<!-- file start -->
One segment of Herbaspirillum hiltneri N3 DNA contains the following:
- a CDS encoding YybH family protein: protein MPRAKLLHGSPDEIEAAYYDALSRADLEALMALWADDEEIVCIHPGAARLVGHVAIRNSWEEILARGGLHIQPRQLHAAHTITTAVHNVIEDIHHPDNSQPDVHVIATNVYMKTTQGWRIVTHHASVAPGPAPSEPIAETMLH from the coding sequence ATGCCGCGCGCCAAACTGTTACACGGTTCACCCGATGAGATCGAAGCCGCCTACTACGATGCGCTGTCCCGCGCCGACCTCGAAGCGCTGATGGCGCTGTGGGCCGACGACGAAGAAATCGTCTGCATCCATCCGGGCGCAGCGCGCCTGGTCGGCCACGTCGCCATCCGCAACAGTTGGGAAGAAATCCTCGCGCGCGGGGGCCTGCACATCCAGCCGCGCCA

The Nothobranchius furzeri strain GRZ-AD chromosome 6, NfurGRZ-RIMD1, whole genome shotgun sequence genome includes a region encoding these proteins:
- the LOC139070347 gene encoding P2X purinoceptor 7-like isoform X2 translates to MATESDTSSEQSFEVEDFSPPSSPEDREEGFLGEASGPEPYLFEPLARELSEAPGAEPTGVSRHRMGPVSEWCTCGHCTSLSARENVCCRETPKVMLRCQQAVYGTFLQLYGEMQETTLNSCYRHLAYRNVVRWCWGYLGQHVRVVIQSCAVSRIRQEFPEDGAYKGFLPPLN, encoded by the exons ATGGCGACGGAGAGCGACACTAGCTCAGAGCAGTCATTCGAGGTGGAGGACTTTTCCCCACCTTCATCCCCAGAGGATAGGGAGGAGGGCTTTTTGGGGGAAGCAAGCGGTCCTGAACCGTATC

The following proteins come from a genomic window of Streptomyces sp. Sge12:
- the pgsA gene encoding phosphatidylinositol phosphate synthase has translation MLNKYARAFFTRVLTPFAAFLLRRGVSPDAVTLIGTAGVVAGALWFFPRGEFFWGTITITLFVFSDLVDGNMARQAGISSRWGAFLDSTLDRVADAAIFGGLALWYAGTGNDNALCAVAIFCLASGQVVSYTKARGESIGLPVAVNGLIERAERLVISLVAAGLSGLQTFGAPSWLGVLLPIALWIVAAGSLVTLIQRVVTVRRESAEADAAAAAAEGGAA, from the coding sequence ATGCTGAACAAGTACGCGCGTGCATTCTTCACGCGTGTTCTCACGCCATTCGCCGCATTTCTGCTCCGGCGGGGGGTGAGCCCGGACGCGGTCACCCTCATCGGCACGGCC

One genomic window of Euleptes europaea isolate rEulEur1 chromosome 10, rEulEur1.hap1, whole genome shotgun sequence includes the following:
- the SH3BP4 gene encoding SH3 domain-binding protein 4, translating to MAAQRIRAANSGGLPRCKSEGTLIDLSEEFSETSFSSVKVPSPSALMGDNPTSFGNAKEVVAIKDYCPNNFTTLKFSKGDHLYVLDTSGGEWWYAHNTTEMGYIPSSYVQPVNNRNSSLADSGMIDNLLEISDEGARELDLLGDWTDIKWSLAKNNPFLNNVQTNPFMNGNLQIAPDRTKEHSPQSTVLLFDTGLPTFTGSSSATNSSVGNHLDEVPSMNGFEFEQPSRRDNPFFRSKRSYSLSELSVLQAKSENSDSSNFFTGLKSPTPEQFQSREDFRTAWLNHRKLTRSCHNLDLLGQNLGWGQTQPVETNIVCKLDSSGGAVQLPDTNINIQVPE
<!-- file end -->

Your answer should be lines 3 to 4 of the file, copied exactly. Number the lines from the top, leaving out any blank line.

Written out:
The Nothobranchius furzeri strain GRZ-AD chromosome 6, NfurGRZ-RIMD1, whole genome shotgun sequence genome includes a region encoding these proteins:
- the LOC139070347 gene encoding P2X purinoceptor 7-like isoform X2 translates to MATESDTSSEQSFEVEDFSPPSSPEDREEGFLGEASGPEPYLFEPLARELSEAPGAEPTGVSRHRMGPVSEWCTCGHCTSLSARENVCCRETPKVMLRCQQAVYGTFLQLYGEMQETTLNSCYRHLAYRNVVRWCWGYLGQHVRVVIQSCAVSRIRQEFPEDGAYKGFLPPLN, encoded by the exons ATGGCGACGGAGAGCGACACTAGCTCAGAGCAGTCATTCGAGGTGGAGGACTTTTCCCCACCTTCATCCCCAGAGGATAGGGAGGAGGGCTTTTTGGGGGAAGCAAGCGGTCCTGAACCGTATC